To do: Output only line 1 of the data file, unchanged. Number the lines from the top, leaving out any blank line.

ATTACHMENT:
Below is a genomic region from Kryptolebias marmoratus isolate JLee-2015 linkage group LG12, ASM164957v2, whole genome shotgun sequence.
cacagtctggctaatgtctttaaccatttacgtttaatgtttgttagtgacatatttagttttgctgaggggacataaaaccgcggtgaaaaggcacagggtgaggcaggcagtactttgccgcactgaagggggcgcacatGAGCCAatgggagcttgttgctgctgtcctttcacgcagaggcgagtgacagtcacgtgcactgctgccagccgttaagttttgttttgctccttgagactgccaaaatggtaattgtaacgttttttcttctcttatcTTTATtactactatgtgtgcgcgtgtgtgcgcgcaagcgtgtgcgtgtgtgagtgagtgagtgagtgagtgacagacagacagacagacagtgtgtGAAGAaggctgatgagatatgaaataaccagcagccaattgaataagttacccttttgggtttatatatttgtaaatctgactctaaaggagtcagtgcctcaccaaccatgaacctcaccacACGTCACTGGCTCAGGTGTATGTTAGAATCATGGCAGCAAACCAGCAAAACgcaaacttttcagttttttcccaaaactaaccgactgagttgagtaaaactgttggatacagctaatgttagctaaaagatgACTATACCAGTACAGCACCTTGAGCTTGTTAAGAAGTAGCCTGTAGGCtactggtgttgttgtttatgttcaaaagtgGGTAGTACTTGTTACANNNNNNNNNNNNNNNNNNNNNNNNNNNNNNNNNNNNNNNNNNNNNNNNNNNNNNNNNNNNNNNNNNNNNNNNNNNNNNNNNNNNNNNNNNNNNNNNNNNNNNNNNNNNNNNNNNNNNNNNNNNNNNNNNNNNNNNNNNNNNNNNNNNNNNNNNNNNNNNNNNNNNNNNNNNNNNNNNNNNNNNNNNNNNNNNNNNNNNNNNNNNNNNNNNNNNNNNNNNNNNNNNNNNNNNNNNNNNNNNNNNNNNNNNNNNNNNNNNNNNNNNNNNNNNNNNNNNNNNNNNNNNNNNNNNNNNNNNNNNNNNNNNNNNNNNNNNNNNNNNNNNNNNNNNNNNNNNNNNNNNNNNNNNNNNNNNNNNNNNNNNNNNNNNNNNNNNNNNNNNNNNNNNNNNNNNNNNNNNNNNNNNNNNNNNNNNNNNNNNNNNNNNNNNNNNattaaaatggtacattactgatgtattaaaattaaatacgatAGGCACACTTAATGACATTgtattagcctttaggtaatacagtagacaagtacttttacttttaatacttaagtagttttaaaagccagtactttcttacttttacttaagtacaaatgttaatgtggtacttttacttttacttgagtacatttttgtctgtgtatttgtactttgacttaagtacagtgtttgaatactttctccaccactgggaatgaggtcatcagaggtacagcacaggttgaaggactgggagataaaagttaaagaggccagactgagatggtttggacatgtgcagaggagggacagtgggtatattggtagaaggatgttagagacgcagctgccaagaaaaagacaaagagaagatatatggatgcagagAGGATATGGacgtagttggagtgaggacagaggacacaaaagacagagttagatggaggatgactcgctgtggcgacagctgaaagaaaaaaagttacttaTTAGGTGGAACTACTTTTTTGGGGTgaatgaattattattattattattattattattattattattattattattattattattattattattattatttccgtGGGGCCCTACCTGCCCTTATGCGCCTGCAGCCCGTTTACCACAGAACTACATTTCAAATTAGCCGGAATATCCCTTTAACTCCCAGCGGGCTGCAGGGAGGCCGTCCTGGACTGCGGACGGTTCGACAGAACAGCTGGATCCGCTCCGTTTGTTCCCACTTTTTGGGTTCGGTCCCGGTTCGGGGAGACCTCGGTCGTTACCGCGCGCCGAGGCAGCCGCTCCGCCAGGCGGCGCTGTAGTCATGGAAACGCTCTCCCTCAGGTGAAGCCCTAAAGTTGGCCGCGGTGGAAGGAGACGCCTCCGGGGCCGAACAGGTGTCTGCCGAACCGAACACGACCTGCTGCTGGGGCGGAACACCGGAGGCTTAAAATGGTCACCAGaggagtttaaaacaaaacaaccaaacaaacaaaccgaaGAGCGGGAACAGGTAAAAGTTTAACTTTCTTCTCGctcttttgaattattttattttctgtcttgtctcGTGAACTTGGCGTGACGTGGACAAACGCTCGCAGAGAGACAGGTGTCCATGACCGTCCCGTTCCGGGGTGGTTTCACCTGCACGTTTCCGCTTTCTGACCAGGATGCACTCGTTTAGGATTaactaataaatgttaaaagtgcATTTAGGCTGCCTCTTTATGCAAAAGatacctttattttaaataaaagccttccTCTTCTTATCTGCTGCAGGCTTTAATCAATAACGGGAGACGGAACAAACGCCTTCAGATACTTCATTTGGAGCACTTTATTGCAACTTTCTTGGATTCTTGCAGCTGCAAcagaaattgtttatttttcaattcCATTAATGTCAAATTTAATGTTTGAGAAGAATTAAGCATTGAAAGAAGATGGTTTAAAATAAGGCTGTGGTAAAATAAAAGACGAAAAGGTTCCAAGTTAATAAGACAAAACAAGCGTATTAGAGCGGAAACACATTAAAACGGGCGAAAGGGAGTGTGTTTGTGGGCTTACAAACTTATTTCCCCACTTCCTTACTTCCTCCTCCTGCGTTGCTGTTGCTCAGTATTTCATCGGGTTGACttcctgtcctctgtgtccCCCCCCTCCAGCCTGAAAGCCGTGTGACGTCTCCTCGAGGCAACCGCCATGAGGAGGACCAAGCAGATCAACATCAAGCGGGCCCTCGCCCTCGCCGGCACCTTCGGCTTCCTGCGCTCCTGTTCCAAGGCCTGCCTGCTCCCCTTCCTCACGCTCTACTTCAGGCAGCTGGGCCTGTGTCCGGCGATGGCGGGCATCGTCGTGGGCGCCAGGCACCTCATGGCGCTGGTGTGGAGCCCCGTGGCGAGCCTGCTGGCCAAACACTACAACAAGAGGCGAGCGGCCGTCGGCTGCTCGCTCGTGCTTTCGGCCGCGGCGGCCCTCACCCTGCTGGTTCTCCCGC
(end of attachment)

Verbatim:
Below is a genomic region from Kryptolebias marmoratus isolate JLee-2015 linkage group LG12, ASM164957v2, whole genome shotgun sequence.